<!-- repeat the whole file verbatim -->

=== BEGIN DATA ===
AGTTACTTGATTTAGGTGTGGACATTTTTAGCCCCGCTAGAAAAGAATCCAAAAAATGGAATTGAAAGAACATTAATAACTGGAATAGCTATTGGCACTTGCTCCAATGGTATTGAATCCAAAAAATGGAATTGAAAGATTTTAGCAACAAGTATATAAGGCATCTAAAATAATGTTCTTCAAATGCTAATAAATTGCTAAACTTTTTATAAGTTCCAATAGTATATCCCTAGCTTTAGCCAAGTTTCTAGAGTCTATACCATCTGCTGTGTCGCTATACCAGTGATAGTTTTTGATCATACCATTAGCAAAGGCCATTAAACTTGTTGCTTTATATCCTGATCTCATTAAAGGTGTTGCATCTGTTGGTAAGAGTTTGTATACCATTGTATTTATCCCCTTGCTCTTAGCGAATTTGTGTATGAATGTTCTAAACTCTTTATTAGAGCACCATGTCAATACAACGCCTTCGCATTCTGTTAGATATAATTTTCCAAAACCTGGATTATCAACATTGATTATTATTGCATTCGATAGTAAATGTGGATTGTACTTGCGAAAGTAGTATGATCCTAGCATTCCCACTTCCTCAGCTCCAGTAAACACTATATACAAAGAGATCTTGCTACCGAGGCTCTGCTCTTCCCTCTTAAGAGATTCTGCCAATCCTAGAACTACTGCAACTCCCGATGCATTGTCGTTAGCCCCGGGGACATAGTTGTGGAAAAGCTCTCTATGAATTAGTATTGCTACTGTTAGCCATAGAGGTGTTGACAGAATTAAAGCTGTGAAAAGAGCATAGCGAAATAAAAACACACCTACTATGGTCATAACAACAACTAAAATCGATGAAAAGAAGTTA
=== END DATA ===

AGTTACTTGATTTAGGTGTGGACATTTTTAGCCCCGCTAGAAAAGAATCCAAAAAATGGAATTGAAAGAACATTAATAACTGGAATAGCTATTGGCACTTGCTCCAATGGTATTGAATCCAAAAAATGGAATTGAAAGATTTTAGCAACAAGTATATAAGGCATCTAAAATAATGTTCTTCAAATGCTAATAAATTGCTAAACTTTTTATAAGTTCCAATAGTATATCCCTAGCTTTAGCCAAGTTTCTAGAGTCTATACCATCTGCTGTGTCGCTATACCAGTGATAGTTTTTGATCATACCATTAGCAAAGGCCATTAAACTTGTTGCTTTATATCCTGATCTCATTAAAGGTGTTGCATCTGTTGGTAAGAGTTTGTATACCATTGTATTTATCCCCTTGCTCTTAGCGAATTTGTGTATGAATGTTCTAAACTCTTTATTAGAGCACCATGTCAATACAACGCCTTCGCATTCTGTTAGATATAATTTTCCAAAACCTGGATTATCAACATTGATTATTATTGCATTCGATAGTAAATGTGGATTGTACTTGCGAAAGTAGTATGATCCTAGCATTCCCACTTCCTCAGCTCCAGTAAACACTATATACAAAGAGATCTTGCTACCGAGGCTCTGCTCTTCCCTCTTAAGAGATTCTGCCAATCCTAGAACTACTGCAACTCCCGATGCATTGTCGTTAGCCCCGGGGACATAGTTGTGGAAAAGCTCTCTATGAATTAGTATTGCTACTGTTAGCCATAGAGGTGTTGACAGAATTAAAGCTGTGAAAAGAGCATAGCGAAATAAAAACACACCTACTATGGTCATAACAACAACTAAAATCGATGAAAAGAAGTTA